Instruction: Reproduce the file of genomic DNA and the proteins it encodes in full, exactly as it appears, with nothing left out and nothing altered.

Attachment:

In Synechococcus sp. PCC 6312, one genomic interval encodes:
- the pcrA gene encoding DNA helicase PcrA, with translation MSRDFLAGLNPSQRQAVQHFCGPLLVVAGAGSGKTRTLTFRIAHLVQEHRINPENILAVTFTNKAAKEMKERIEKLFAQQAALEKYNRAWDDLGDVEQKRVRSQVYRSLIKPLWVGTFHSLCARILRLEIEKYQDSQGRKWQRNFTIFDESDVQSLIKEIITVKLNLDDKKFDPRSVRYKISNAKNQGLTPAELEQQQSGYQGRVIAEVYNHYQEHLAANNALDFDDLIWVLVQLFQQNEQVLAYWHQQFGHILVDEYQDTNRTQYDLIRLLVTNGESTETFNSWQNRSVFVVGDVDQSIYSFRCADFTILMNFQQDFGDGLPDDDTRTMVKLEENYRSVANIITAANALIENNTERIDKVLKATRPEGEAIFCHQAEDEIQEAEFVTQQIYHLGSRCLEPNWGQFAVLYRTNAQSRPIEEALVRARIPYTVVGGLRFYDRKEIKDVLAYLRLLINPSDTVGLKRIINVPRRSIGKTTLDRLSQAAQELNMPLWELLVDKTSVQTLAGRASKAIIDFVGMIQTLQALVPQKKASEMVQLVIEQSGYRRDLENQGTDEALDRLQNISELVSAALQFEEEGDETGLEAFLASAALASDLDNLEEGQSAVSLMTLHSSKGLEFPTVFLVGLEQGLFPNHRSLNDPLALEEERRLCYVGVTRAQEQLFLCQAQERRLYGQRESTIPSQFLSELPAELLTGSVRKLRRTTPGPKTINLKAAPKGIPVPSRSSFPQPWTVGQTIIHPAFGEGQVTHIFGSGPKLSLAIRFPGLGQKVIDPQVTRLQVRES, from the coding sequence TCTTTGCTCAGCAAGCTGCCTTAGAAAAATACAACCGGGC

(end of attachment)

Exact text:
In Synechococcus sp. PCC 6312, one genomic interval encodes:
- the pcrA gene encoding DNA helicase PcrA, with translation MSRDFLAGLNPSQRQAVQHFCGPLLVVAGAGSGKTRTLTFRIAHLVQEHRINPENILAVTFTNKAAKEMKERIEKLFAQQAALEKYNRAWDDLGDVEQKRVRSQVYRSLIKPLWVGTFHSLCARILRLEIEKYQDSQGRKWQRNFTIFDESDVQSLIKEIITVKLNLDDKKFDPRSVRYKISNAKNQGLTPAELEQQQSGYQGRVIAEVYNHYQEHLAANNALDFDDLIWVLVQLFQQNEQVLAYWHQQFGHILVDEYQDTNRTQYDLIRLLVTNGESTETFNSWQNRSVFVVGDVDQSIYSFRCADFTILMNFQQDFGDGLPDDDTRTMVKLEENYRSVANIITAANALIENNTERIDKVLKATRPEGEAIFCHQAEDEIQEAEFVTQQIYHLGSRCLEPNWGQFAVLYRTNAQSRPIEEALVRARIPYTVVGGLRFYDRKEIKDVLAYLRLLINPSDTVGLKRIINVPRRSIGKTTLDRLSQAAQELNMPLWELLVDKTSVQTLAGRASKAIIDFVGMIQTLQALVPQKKASEMVQLVIEQSGYRRDLENQGTDEALDRLQNISELVSAALQFEEEGDETGLEAFLASAALASDLDNLEEGQSAVSLMTLHSSKGLEFPTVFLVGLEQGLFPNHRSLNDPLALEEERRLCYVGVTRAQEQLFLCQAQERRLYGQRESTIPSQFLSELPAELLTGSVRKLRRTTPGPKTINLKAAPKGIPVPSRSSFPQPWTVGQTIIHPAFGEGQVTHIFGSGPKLSLAIRFPGLGQKVIDPQVTRLQVRES, from the coding sequence TCTTTGCTCAGCAAGCTGCCTTAGAAAAATACAACCGGGC